Women and Science

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The first speaker was Donna Riley a professor of engineering at Smith College posed the idea that the discussion should not be about women in science, but about gender in science so the conversation will be more inclusive for all involved. She discussed the work of feminists in Science for the People and how they changed common thinking about the issue of women in STEM fields. She focused primarily on two scientists Rita Arditti and Ruth Hubbard who not only challenged the inclusion of women in science but addressed the issue of sexism that was an inherent feature in many scientific fields.

The second speaker was Amy Slaton who is a professor of history and politics at Drexel University. She pushed us to ask the questions being raised in critical disability studies, particularly with intellectual disabilities. She then talked about the recent celebration of people with aspergers and how they are sought out by employers because of their talent in the field of mathematics. These critical disability studies ask us to look at the people who are doing the glorification of a specific group. She also thinks that using critical disability studies can provide an insight into the current dynamics of various institutions.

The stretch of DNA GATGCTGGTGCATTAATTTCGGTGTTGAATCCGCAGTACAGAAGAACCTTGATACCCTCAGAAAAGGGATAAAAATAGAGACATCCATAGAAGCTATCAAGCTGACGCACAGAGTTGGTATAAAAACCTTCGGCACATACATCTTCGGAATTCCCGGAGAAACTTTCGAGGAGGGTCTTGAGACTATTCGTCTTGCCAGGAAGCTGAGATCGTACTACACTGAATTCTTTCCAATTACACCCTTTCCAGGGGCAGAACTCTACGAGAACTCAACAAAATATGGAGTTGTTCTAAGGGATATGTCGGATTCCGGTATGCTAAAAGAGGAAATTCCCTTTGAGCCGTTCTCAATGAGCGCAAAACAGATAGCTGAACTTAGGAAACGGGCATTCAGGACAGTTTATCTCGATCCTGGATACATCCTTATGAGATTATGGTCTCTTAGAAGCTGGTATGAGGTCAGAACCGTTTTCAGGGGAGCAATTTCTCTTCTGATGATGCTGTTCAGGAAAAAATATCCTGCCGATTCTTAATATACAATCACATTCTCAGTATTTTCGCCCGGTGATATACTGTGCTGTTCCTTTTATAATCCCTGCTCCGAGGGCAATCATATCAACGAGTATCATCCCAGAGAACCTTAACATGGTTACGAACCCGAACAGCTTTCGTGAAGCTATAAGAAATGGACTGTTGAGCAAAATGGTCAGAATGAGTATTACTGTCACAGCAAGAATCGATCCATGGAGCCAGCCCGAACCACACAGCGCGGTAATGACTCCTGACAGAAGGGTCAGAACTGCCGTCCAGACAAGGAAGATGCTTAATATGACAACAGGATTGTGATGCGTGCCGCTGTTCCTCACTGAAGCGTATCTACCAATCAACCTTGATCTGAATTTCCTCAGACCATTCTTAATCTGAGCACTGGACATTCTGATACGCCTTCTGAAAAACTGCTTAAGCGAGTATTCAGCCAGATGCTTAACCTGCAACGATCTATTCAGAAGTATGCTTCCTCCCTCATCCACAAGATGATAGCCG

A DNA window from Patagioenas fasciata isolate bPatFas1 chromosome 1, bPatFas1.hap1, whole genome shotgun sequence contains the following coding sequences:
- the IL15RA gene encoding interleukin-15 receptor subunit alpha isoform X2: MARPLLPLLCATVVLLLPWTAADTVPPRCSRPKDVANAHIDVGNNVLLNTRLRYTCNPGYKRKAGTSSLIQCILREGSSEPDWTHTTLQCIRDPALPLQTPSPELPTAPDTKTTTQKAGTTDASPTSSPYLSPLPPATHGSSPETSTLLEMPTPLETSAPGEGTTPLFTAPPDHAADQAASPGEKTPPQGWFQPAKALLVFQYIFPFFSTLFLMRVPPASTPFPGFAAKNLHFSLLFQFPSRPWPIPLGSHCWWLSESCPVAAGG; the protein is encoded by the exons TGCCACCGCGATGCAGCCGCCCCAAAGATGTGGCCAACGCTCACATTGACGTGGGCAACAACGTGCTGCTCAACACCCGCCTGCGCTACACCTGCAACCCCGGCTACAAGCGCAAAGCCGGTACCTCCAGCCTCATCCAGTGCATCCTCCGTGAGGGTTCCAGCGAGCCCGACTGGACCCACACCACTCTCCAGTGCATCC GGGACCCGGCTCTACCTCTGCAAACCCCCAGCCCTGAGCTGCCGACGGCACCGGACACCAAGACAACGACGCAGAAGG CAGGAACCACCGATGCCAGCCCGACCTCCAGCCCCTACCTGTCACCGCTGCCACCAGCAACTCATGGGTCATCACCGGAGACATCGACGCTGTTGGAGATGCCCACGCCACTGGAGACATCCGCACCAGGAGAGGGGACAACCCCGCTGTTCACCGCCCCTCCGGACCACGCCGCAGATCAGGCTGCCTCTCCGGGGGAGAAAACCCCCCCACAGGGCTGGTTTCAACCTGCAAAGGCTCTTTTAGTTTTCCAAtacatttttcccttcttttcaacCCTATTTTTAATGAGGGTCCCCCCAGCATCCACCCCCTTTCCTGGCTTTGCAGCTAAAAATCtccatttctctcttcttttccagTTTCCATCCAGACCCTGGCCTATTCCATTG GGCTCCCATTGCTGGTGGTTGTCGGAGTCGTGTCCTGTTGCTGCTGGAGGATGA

The next speaker was Banu Subramaniam a professor of women, gender, and sexuality studies here at UMass. She explores the idea of opening up the question of just women in science to looking at women who are engaged in science and asking what their roles are. She also looks at where the research on women in science is being done and points out that it is being done by women’s studies groups particularly not by the scientific community as a whole. She then talked about the women in science for the people discussed these questions and how they influenced her view on women in science. Her thoughts on the women in science question developed through the conference are that the limitations on women in science are due to a lack of centralized discussion on women in science. She poses a very interesting theory that most of the solutions are giving women the skill to survive in the current climate instead of changing the structural dynamics to be more inclusive.

The last speaker was Angela Willey a professor of women, gender, and sexuality studies here at UMass provided a unique view on science and activism as a queer woman. She advocated moving the conversation away from how few women are in science to why there are so few women in science. She talked about the idea that the most important factor in what research gets done is who is doing the research. She provides the example of the medical research field, which is male dominated, therefore the research that is done is directed primarily towards men’s health.